PIEDRA BUENA, LUIS

c 1833 - 1883 from Argentina


Argentine sailor and explorer, was born in Carmen de Patagones {Argentina} the son of Miguel Piedra Buena and Vicenta, née Rodriguez. He began his career as a sailor at the age of 11 under Captains John Lennon and James Harris. His principal benefactor was Captain WH SMYLEY, who gave him early responsibilities as a member of the crew of the John E Davison. With Smyley he visited the Islands for the first time in 1848, even though it was only to re-provision the vessel on both outward and home journeys. Later he was present with Smyley at the discovery of the bodies of Allen GARDINER and his mission party, all of whom had starved to death in 1851 on the shores of Tierra del Fuego. Subsequently he accompanied Smyley on a visit to the United States.

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262 Commandante.

After Piedra Buena had established himself independently, he based himself on the island of Pavón in the mouth of the Santa Cruz River. His was the first permanent dwelling in southern Patagonia. From there he would journey on the schooner Nancy. He may have visited the Falkland Islands on other occasions, but no records of such visits survive. He visited the Atlantic islands to the south as far as Cape Horn, claiming sovereignty over that place for Argentina. The Argentine President Bartolomé Mitre expressed approval of his actions, as the use of more official channels was restricted by an existing formal agreement with Chile.

In 1865, he arrived at Stanley in the small vessel Carlitos. There he bought a cargo of coal which was lost in Montevideo. He visited the Islands in his schooner Nancy (Esposa) both in 1866 (March and April) and 1867 (February). On the last occasion, he met Richard MAYNE, commander of HMS Nassau, who made much use of Piedra Buena's detailed knowledge of Patagonian waters, urging him to install a buoy to mark the entrance to the Strait of Magellan. The most outstanding episode in the life of Piedra Buena in the Islands happened the following year with the shipwreck of the British barque Coquimbana. As the authorities subsequently accepted, he acted in good faith when he purchased the remains of the ship and its cargo of copper by auction in Stanley. But he lost the lawsuit against him, and as a result suffered financial losses from which he never recovered.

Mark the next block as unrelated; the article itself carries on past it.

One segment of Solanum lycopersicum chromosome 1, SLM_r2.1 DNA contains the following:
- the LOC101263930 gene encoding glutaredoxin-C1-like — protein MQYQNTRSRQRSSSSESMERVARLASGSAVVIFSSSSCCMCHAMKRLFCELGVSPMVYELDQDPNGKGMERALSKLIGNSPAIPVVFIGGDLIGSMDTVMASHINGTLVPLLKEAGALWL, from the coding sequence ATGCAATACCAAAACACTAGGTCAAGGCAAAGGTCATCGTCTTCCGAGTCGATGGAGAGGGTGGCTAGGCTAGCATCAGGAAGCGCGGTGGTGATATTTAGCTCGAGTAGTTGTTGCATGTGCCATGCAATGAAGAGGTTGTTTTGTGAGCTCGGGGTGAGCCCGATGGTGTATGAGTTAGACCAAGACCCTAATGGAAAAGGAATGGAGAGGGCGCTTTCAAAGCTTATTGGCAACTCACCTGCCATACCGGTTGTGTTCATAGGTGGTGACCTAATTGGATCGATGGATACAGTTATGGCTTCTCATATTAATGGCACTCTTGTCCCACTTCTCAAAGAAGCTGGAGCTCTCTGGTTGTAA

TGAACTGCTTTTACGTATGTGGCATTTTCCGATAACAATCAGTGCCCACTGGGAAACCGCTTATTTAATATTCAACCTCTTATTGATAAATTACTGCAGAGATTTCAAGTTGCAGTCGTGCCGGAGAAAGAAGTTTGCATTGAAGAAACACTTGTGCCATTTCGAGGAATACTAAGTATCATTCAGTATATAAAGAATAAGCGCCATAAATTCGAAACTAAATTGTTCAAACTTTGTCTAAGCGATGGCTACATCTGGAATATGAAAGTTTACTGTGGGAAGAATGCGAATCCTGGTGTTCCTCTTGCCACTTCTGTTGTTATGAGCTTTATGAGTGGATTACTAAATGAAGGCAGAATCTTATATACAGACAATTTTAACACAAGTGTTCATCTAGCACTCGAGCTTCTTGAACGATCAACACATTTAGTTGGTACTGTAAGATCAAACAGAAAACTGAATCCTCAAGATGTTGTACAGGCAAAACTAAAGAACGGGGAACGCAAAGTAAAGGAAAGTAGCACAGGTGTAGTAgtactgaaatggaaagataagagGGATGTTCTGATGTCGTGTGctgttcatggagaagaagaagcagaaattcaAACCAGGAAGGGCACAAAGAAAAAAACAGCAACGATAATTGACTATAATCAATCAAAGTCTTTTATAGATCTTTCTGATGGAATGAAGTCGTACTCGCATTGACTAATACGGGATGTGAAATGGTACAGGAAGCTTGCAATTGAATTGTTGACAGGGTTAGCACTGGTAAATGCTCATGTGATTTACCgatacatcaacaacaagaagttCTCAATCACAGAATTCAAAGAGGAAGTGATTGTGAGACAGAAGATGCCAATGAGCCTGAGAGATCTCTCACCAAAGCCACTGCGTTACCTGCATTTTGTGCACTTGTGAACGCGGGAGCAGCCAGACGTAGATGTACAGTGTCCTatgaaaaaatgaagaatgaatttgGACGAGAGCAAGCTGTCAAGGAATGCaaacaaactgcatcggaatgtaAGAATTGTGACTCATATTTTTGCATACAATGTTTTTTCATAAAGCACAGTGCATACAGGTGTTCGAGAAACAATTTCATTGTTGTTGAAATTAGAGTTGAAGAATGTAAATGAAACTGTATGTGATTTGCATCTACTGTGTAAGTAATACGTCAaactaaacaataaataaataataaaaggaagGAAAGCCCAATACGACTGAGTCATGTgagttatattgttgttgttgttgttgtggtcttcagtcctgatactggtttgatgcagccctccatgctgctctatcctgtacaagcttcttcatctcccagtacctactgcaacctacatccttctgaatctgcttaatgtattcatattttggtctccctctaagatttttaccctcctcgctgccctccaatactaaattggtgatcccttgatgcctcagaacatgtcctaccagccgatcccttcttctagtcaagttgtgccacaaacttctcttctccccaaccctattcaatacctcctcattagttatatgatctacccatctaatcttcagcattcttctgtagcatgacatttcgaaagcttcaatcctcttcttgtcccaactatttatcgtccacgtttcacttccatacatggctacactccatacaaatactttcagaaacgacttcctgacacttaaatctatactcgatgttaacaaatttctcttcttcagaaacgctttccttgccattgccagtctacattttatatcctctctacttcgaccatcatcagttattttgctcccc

He married Luisa Dufour in 1868 and they had three children: Ana Vicenta (b1869), Luis Miguel (b1871), and Julia Elvira (b1876). He then made his final voyage in a private capacity in order to purchase cattle. In the same year the Argentine Government conceded to him Pavón and Staten Island {Isla de los Estados}. He was shipwrecked on the inhospitable shores of Staten Island, where he built a new boat called Luisito with the remains of the Espora, and got away. He was involved in a series of rescue operations of shipwrecked crews, and his disinterested and praiseworthy actions were formally recognised by various European governments. While assisting a group of Frenchmen trying to set up a colony in Patagonia, he travelled into the interior of Santa Cruz in the boat Tucutuyú, carrying with him a cow from the Falkland Islands and what has been described as a specimen of the warrah fox, which escaped into the desert.

He died in poverty in Buenos Aires on 10 August 1883. Only much later were his achievements recognised. He is considered the main figure in the establishment of Argentine sovereignty in Patagonia. In this, he acted at first in a private capacity - although he was in contact with the Argentine Government - until 1876 when he was designated an officer in the Navy. His contacts with the Falkland Islands occurred when he was acting in his business capacity. He remains today a well-known historical figure, commemorated by having a village facing Pavon Island named after him, as well as places in Tierra del Fuego and Antarctica. There are too street names in many cities, several of which incorporate commemorative busts.

Authors

Arnoldo Canclini